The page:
If i was your friend, i'd take your 50% payment and leave the country with it. Let the bias fall into the consumer for a change. Robbing gets





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19 Oct 2018 19:30 by Roberto Star rating in Torremolinos. 4493 posts Send private message

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That would solve nothing. I'm assuming the owners are all non-residents - so 3% of the agreed transfer price will have to be retained by the OPs anyway (in lieu of their friends' CGT liability) which they will be obliged to pay to Hacienda. And they will still have to pay the transmission tax on the share they are buying. I don't see any way of avoiding these facts if the transfer of ownership is going to be done legally.



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"Politicians and diapers must be changed often, and for the same reason"

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19 Oct 2018 20:16 by Ph68 Star rating. 22 posts Send private message

Who would be liable for cgt?





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20 Oct 2018 02:18 by Roberto Star rating in Torremolinos. 4493 posts Send private message

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Not sure what your question means really, but the obvious answer is: Anybody who makes a capital gain.

In this case, the OP stated there will be "quite a considerable capital gain". One would have to assume that the couple wishing to sell their share are the ones who will be making the gain.



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"Politicians and diapers must be changed often, and for the same reason"

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22 Oct 2018 22:36 by Ph68 Star rating. 22 posts Send private message

My point is, would they get pursued for the gains in the UK?





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23 Oct 2018 03:06 by Roberto Star rating in Torremolinos. 4493 posts Send private message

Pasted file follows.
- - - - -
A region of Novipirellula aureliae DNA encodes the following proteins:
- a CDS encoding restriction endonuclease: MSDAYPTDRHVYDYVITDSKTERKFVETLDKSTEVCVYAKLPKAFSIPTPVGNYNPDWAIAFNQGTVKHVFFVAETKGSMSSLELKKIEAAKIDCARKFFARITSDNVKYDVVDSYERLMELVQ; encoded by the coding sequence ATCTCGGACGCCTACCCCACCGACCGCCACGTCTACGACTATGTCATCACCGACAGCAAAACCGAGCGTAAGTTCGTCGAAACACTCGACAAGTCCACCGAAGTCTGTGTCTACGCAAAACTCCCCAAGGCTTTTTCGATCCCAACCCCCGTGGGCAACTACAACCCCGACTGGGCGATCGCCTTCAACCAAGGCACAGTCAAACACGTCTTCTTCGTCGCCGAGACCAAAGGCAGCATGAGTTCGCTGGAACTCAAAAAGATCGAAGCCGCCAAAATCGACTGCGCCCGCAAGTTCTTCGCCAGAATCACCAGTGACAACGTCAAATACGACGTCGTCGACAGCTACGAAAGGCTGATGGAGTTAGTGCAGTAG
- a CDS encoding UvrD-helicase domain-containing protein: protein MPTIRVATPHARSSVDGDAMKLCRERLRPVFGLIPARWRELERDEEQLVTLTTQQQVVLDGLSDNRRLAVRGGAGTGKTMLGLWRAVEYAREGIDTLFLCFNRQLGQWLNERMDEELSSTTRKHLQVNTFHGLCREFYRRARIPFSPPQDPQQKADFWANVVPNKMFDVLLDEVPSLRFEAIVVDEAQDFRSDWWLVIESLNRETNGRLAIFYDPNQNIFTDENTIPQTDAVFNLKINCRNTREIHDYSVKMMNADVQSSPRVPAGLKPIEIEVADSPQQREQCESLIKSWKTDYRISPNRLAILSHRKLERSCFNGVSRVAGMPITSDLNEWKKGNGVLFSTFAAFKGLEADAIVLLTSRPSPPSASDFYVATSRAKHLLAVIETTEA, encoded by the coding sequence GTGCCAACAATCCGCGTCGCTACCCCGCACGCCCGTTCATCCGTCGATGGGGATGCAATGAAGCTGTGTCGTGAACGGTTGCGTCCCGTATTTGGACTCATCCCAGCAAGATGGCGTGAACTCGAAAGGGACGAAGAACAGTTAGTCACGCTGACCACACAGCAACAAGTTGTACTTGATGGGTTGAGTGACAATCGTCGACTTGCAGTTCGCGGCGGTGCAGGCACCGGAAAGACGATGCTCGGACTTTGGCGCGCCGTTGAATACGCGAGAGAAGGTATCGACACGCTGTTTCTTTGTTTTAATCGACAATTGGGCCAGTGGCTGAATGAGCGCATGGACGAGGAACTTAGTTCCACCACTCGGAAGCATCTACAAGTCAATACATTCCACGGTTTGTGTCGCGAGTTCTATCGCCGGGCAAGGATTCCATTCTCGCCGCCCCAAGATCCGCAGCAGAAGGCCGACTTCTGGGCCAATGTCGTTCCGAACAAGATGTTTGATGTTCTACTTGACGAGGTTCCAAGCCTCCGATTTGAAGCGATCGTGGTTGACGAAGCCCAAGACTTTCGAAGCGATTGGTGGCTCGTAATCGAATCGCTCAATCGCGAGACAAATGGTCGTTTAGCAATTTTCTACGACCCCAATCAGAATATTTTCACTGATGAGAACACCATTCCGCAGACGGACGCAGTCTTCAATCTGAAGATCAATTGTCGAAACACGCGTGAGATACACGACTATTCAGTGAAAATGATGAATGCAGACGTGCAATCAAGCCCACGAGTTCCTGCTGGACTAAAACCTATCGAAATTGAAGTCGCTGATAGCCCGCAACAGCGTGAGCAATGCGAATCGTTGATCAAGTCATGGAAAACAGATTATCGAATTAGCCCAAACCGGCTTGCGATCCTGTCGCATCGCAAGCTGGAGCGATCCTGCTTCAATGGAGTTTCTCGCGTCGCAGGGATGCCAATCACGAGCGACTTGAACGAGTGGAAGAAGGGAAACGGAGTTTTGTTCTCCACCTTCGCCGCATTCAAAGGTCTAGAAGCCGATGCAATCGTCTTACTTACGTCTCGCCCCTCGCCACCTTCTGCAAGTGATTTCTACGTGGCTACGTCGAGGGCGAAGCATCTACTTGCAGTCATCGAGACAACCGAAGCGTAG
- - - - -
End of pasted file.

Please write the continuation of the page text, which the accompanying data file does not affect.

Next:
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Again, assuming that the couple selling their share are non-residents: the couple buying the other share will be obliged to retain 3% of the agreed transfer price and submit it to the tax department. This payment is in lieu of any capital gains tax liability of the seller arising from the sale. If the retained amount is greater than any tax due, the seller has the right to claim back the difference; if it is less than the resulting tax liability then in theory the tax office can pursue the seller for the outstanding amount, wherever in the world they may be resident. In practice, unless it's a significant amount, there's probably a good chance the authorities would not bother.

Either way though, the selling couple will have to give up 3% (of whatever price is recorded) at the time of the transfer of ownership. They would also be liable for plus valia (charged by the town hall). If they don't pay it, the town hall may well come after the buyers for it. Since they don't have the same access to shared information as tax agencies, they will almost certainly not pursue a non-resident overseas: far easier to lodge the debt against the property and it's new owners.

Death & taxes.....wink



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"Politicians and diapers must be changed often, and for the same reason"

Mark Twain